Originally posted by mingster
there's so much conflicting info out there surrounding this issue. what to eat before and after your workout and when. it's difficult to know what right and what's wrong. i've heard before that you should eat protein immediately after your workout.
what do you say about the conflicting info? what's your advice on how to take it all? i'm assuming most of these "tips" are based on scientific fact, so how come they are often so different?
Practically speaking, I'd say that what you eat beforehand really can be up to personal preference. Me personally, I train better on a somewhat empty stomach. If I do eat anything, it'll be a small amount of complex carbs (i.e. 30-40 grams worth). For fat loss purposes there is an advantage to working on a slightly empty stomach in that lower blood sugar levels means that your body has to resort to existing energy stores (i.e. glycogen in muscle or fat tissue) in order to meet energy demands.
Postworkout nutrition I think is far more important an issue because the body is biochemically primed in a lot of ways. Primed to store carbohydrate more in muscle tissue and not in fat, primed to repair and growth muscle tissue.
Regarding the conflicting advice, I think it's important to consider the source. Fitness articles are often written by people with no real credentials and very rarely with substantiated by research. Take protein intake for example. Peter Lemon's work in the field is the bottom line, he's covered just about every aspect of it, there is not much mystery left on that issue. But talk to any meathead bodybuilder and crack open any muscle magazine and the range of reccomendations varies wildly.
The research on the subject is pretty clear because training physiologists know how important the post workout meal is for different purposes. I think the facts speak from themselves on this issue with regard to the necessity of water, carbohydrate (both simple and complex), protein. New articles in the fitness industry for example do not override long standing principles of human physiology.
To elaborate :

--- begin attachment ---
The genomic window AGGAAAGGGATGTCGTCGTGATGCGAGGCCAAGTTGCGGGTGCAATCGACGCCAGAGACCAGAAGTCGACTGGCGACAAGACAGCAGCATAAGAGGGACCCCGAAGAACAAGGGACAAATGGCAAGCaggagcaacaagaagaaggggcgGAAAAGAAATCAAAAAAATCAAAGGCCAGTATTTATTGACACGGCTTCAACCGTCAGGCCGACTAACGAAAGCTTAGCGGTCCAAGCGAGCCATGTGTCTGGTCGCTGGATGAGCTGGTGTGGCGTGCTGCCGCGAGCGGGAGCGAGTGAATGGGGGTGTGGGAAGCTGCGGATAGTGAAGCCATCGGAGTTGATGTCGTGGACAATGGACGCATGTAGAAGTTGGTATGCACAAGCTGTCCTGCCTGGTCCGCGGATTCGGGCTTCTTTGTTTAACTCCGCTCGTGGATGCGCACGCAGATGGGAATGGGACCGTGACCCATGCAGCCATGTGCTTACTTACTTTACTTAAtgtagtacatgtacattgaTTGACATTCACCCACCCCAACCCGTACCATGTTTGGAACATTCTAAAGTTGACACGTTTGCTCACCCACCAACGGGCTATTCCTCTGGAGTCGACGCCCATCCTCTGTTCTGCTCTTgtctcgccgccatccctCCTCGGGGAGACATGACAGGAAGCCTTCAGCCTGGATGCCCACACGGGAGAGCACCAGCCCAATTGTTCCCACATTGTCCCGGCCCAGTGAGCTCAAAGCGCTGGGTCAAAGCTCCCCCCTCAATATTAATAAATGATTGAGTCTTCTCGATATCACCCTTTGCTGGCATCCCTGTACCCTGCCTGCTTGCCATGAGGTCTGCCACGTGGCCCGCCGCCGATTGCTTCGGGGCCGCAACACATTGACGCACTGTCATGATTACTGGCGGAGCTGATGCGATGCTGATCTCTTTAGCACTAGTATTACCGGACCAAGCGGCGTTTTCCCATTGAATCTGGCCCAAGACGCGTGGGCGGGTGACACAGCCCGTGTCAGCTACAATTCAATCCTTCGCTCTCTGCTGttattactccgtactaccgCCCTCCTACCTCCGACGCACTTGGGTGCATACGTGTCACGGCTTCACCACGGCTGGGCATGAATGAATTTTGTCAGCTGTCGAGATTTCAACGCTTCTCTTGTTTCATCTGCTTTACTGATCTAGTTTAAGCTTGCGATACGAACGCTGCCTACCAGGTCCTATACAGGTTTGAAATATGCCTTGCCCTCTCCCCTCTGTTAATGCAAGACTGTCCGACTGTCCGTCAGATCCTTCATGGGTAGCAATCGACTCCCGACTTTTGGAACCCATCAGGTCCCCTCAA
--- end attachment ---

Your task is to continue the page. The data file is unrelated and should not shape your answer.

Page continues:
If you eat protein directly after your workout, it won't necessarily be bad, because again your body is primed to use that protein effectively.
However, the body does follow certain metabolic preferences. For example, when it has glucose available in the bloodstream, it will tend not to use existing fat stores. From a common sense standpoint, this makes sense. There's fuel in the blood, so why bother chewing into fat stores, which the body keeps on hand to prevent death and starvation.
More common sense proof for the order of priority in the body can come from the common knowledge that you can go without food for a few weeks but will die of dehydration within a matter of days. So hydration needs take precedent over energy needs, and energy needs take precedent over muscle growth needs.
The biochemical basis for this is that protein can be broken down into glucose when the body is in desperate need (this is one of the reasons why people who are in prolonged states of starvation have their muscle tissue waste away).
The body breaks down the muscle tissue not just because it means the body now has less shit to keep alive and thus improves survival, but because the can convert amino acids to glucose when there is no glucose provided through dietary carbohydrate. Energy can thus be derived from existing muscle.
This all taken into account, if your body is seeking carbohydrates but isn't getting them after a workout, it can catabolize incoming protein for the carbohydrate it needs. Hormones like cortisol run high during and after a workout - it's one of the chief chemicals that can help facilitate this protein -> glucose process.